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Monday, Jan. 15, 2018

SNEAKY WAYS

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your children are at risk for cavities

Enamel is the hardest substance in the human body, but without proper diet and hygiene, enamel can be weakened by bacterial acid, which is the cause of cavities. Everyone knows candy causes cavities, but there are subtle ways your child’s diet could be putting him/her at risk for cavities.

Starchy foods – crackers, especially Goldfish and saltines, pretzels, white bread. Saliva breaks down the starch into sugar while still in the mouth. And because these foods become like glue and stick to your teeth, the acid attacks the tooth for an extended period of time.

Dried fruit – raisins, Craisins, apricots.

The drying process causes sugar to become extremely concentrated. Due to the consistency of these products, the sugar will get stuck in the grooves of teeth and linger for long periods of time.

Sports drinks – “Electrolytes” are just added sugar and salt, and sugar is often first ingredient in sports drinks. They are also highly acidic so can easily weaken enamel and cause cavities.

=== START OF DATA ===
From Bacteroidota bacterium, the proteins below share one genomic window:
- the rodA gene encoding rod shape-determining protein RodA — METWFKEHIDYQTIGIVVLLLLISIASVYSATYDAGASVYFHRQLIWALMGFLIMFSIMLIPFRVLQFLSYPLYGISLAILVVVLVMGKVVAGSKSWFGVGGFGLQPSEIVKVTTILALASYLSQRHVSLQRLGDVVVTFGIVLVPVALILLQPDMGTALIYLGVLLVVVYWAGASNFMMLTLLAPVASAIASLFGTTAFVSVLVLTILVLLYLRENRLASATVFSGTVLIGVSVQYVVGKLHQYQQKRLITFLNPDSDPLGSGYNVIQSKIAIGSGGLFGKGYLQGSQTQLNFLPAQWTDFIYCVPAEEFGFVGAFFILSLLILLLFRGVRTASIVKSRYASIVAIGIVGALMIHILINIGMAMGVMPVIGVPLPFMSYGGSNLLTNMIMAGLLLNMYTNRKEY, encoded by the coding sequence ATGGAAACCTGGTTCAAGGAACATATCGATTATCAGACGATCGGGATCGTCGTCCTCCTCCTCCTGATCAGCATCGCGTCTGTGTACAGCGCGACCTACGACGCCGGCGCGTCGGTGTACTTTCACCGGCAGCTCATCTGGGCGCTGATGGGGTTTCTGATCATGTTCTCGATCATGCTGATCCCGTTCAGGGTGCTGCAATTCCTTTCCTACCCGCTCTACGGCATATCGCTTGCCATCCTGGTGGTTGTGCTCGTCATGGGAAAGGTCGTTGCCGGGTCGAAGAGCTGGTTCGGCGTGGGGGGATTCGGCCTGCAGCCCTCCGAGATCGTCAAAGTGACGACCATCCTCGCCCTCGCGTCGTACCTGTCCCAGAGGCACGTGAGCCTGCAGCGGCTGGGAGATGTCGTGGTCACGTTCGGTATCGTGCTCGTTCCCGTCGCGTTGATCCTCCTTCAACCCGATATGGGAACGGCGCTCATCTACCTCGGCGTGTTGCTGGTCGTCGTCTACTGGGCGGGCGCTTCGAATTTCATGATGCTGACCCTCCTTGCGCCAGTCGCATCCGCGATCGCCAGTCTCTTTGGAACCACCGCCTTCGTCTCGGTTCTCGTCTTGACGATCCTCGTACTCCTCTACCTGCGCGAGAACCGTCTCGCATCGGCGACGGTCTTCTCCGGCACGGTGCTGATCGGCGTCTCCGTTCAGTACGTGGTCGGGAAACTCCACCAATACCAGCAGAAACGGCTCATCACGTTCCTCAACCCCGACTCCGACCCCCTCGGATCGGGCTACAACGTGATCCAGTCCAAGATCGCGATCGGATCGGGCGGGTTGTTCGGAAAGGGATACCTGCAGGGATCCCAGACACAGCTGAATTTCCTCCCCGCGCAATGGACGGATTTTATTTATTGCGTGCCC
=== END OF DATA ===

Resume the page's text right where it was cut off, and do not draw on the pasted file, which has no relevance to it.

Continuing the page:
Fruit juice – The number one ingredient of fruit juices is sugar. In some instances, fruit juice will contain as much, or possibly more, sugar than a similar amount of soda pop. Be sure to read labels and give fruit juice in moderation.

Better options Chocolate – washes out of teeth quickly and easily.

Fresh fruits and vegetables – less concentrated with sugar and easily rinsed out of mouth.

Water – best way to hydrate after exercise, contains fluoride which fights cavities, is sugar-free.

Yogurt – high in calcium and protein, which help to keep teeth strong. Make sure to choose a low-sugar option.

Emily Neeley, DMD, is board-certified through the American Board of Pediatric Dentistry. Her focus is the treatment of children with special needs and those who are not able to receive care in a traditional dental setting. Dr. Neely is an assistant professor at LSU Health Sciences Center – Shreveport. She can be reached at 318-675-8063 located in the Oral Surgery Department at University Health, 1503 Kings Highway, Shreveport, LA.

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